If all above is correct I believe you do not have a problem. The lamp in the tester that is illuminated and indicating a bad ground when the outlet is switched OFF is responding to a capacitive coupled voltage. If the bad indication disappears when you switch the outlet ON, I believe that verifies the situation.

    If your voltmeter is the high impedance type, you can probably measure the “voltage” that is illuminating the bad indicating lamp. Switch the outlet OFF and measure from the “hot leg” to ground. I think you will measure in the order of 60vac. That reading can be ignored and is what my electrician friend refers to as “phantom” voltage. If you use an old-fashioned, low input impedance voltmeter, the reading will likely be 0vac. Lacking that put a 100kohm resistor across your meter terminals to force a low input impedance reading from your digital meter.

    If what I described occurs, the only problem you have is measurement technique.
  8. Mar 13, 2005 #7
    Thanks again to everyone for all of your help.

    All of your questions/assumptions are correct.

    I am using a digital volt meter (it is a Fluke 88) to test the continuity between the ground leg at the outlet and the ground bus of the sub-panel.

    My only two concerns were:

    1 (and most important). Is this a dangerous thing for my family?
    2. Will an inspector fail the inspection if they use a similar tester?

    From all of the responses, I think the answer to number 1 is no which will help me sleep better.

    As for number 2... I have seen inspectors use similar testers (when I bought this house a year ago) so I will just have to trust that I did everything to code and there is no problem regardless of what the tester is saying.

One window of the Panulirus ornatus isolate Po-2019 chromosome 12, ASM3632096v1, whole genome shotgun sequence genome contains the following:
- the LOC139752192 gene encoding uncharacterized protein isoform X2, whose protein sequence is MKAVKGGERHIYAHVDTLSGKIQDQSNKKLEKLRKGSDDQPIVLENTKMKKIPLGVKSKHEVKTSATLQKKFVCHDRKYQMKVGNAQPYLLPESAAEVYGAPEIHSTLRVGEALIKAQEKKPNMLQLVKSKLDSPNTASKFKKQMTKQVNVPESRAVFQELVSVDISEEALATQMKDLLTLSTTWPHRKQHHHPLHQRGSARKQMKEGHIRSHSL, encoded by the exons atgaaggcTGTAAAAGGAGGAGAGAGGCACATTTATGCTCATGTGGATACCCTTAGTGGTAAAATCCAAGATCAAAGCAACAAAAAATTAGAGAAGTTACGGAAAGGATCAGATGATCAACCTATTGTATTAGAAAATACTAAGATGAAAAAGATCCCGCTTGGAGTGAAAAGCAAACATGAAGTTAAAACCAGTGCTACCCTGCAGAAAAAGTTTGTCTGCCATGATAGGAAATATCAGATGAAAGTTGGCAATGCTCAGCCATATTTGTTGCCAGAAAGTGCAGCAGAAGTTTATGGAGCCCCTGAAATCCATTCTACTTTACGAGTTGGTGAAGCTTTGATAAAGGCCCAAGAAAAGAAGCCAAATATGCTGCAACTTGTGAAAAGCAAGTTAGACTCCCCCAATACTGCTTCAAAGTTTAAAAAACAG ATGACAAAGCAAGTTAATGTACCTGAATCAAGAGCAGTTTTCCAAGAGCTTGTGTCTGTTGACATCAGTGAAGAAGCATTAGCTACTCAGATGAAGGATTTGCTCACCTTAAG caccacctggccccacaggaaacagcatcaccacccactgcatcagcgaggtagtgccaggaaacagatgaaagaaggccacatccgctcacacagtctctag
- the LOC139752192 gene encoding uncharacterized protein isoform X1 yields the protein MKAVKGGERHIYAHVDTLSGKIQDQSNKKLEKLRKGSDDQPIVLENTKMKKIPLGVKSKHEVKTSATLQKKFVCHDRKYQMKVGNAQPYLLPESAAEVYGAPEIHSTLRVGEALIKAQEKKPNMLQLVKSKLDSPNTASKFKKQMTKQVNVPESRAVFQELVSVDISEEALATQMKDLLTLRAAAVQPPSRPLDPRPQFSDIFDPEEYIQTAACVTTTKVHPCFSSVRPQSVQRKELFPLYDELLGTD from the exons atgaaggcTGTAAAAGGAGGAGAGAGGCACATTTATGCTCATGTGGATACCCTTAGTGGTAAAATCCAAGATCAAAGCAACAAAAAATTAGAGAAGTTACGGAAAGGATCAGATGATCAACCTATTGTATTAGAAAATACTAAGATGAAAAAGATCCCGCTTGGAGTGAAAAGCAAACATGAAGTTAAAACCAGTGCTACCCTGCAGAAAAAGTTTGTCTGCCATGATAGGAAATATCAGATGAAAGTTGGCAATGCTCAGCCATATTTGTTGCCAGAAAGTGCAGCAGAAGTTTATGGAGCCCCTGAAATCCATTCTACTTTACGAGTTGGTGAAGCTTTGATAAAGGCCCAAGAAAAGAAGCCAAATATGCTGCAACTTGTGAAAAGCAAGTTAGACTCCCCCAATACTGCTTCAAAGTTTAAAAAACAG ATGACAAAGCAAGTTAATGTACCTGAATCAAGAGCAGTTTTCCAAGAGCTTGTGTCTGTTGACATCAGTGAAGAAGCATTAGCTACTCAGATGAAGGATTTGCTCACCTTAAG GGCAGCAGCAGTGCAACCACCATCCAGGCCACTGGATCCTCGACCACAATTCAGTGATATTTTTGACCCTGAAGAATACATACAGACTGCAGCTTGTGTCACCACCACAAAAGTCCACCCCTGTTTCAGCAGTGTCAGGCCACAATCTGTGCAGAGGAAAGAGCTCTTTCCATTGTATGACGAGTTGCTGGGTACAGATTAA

9. Mar 13, 2005 #8


    User Avatar
    Science Advisor
    Gold Member

    Make yourself a test light. Go to a hardware store that has a decent electrical section and get a light bulb socket with a pair of wires coming out. These are used in construction as temporary sockets in ceiling lights before painting and etc so the final fixture isn't damaged. They will be encased in rubber.

    Solder on a couple of stiff wires for probes because the wires they come with are stranded. Wrap your probes in enough tape to protect you from a shock yet allow you to probe with them. Screw in a 100 watt light bulb. Go around to all of your outlets and probe as follows:

    Start with the light switch ON.

    One probe in the narrow slot, one in the wide slot and the bulb should fully light.
    One probe in the narrow slot, one in the ground hole and the bulb should fully light.
    One proble in the wide slot, one in the ground hole and the bulb should NOT light.

    Turn the light switch off and repeat the above. The bulb should NEVER light.

    NOTE: If the outlets you are testing in this way are on a ground fault protected circuit you will trip the ground fault interrupter when you probe between the narrow slot and ground hole.
  10. Apr 10, 2005 #9

    Where is the sub-panel near the new work?

    First: when running a sub-panel you must run a 4-conductor cable, from the main panel to the sub, and the Neutral at the sub must be Isolated from ground, i.e., the neutral should be white and the grounding conductor can be bare but the isolation at the sub panel is important.

    If you ran a 3-conductor from the main panel to the sub, the neutral will double as neutral and fault path back to the breaker protecting the subpanel. This is known as objectionable current.

    At the sub panel a separate ground bar kit should be installed and the metal frame of the sub is bonded to this ground bar.
    The Neutral is left to 'float' no attachment except to the white coming into the sub from the main panel.

    When you land your wires at the sub all white wires must land on the neutral(and be isolated from the grounding conductor) and the bares go to the ground bar kit, this keeps the isolation in tack.

    If any neutrals are shared this could cause this problem. If there is any three wire circuits, i.e., Hot,hot and neutral make sure there is 240 volts between the two hots otherwise the neutral will be carrying 2 times the current it was designed for.
Share this great discussion with others via Reddit, Google+, Twitter, or Facebook